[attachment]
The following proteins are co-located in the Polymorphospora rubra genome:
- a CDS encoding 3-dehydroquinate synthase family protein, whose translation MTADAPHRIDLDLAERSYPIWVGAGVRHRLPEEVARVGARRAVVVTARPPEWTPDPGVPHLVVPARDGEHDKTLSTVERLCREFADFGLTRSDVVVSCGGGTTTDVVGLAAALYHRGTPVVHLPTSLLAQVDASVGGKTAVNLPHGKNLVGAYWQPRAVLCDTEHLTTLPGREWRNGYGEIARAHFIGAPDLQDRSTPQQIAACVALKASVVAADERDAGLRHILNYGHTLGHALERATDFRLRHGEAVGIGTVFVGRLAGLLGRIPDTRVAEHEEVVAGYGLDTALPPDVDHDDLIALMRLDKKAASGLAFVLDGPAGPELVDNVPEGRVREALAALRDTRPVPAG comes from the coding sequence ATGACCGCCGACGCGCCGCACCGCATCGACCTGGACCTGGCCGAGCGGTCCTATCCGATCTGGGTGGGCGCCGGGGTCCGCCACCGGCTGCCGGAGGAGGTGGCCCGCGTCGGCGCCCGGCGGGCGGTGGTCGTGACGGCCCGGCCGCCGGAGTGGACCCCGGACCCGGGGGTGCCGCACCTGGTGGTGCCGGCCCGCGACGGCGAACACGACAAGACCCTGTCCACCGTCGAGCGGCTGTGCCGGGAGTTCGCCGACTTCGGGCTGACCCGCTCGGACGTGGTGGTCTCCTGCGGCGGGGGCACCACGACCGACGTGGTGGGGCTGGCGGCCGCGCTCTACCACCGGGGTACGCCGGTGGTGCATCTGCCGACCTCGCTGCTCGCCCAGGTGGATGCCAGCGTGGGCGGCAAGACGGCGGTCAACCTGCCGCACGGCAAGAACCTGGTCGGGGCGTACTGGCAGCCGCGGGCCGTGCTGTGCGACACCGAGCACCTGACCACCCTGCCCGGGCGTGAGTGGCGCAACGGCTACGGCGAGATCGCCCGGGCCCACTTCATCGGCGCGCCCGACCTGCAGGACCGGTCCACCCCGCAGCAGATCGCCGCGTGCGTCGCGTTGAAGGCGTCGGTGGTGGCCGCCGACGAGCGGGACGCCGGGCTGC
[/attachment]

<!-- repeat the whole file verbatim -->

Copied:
The following proteins are co-located in the Polymorphospora rubra genome:
- a CDS encoding 3-dehydroquinate synthase family protein, whose translation MTADAPHRIDLDLAERSYPIWVGAGVRHRLPEEVARVGARRAVVVTARPPEWTPDPGVPHLVVPARDGEHDKTLSTVERLCREFADFGLTRSDVVVSCGGGTTTDVVGLAAALYHRGTPVVHLPTSLLAQVDASVGGKTAVNLPHGKNLVGAYWQPRAVLCDTEHLTTLPGREWRNGYGEIARAHFIGAPDLQDRSTPQQIAACVALKASVVAADERDAGLRHILNYGHTLGHALERATDFRLRHGEAVGIGTVFVGRLAGLLGRIPDTRVAEHEEVVAGYGLDTALPPDVDHDDLIALMRLDKKAASGLAFVLDGPAGPELVDNVPEGRVREALAALRDTRPVPAG comes from the coding sequence ATGACCGCCGACGCGCCGCACCGCATCGACCTGGACCTGGCCGAGCGGTCCTATCCGATCTGGGTGGGCGCCGGGGTCCGCCACCGGCTGCCGGAGGAGGTGGCCCGCGTCGGCGCCCGGCGGGCGGTGGTCGTGACGGCCCGGCCGCCGGAGTGGACCCCGGACCCGGGGGTGCCGCACCTGGTGGTGCCGGCCCGCGACGGCGAACACGACAAGACCCTGTCCACCGTCGAGCGGCTGTGCCGGGAGTTCGCCGACTTCGGGCTGACCCGCTCGGACGTGGTGGTCTCCTGCGGCGGGGGCACCACGACCGACGTGGTGGGGCTGGCGGCCGCGCTCTACCACCGGGGTACGCCGGTGGTGCATCTGCCGACCTCGCTGCTCGCCCAGGTGGATGCCAGCGTGGGCGGCAAGACGGCGGTCAACCTGCCGCACGGCAAGAACCTGGTCGGGGCGTACTGGCAGCCGCGGGCCGTGCTGTGCGACACCGAGCACCTGACCACCCTGCCCGGGCGTGAGTGGCGCAACGGCTACGGCGAGATCGCCCGGGCCCACTTCATCGGCGCGCCCGACCTGCAGGACCGGTCCACCCCGCAGCAGATCGCCGCGTGCGTCGCGTTGAAGGCGTCGGTGGTGGCCGCCGACGAGCGGGACGCCGGGCTGC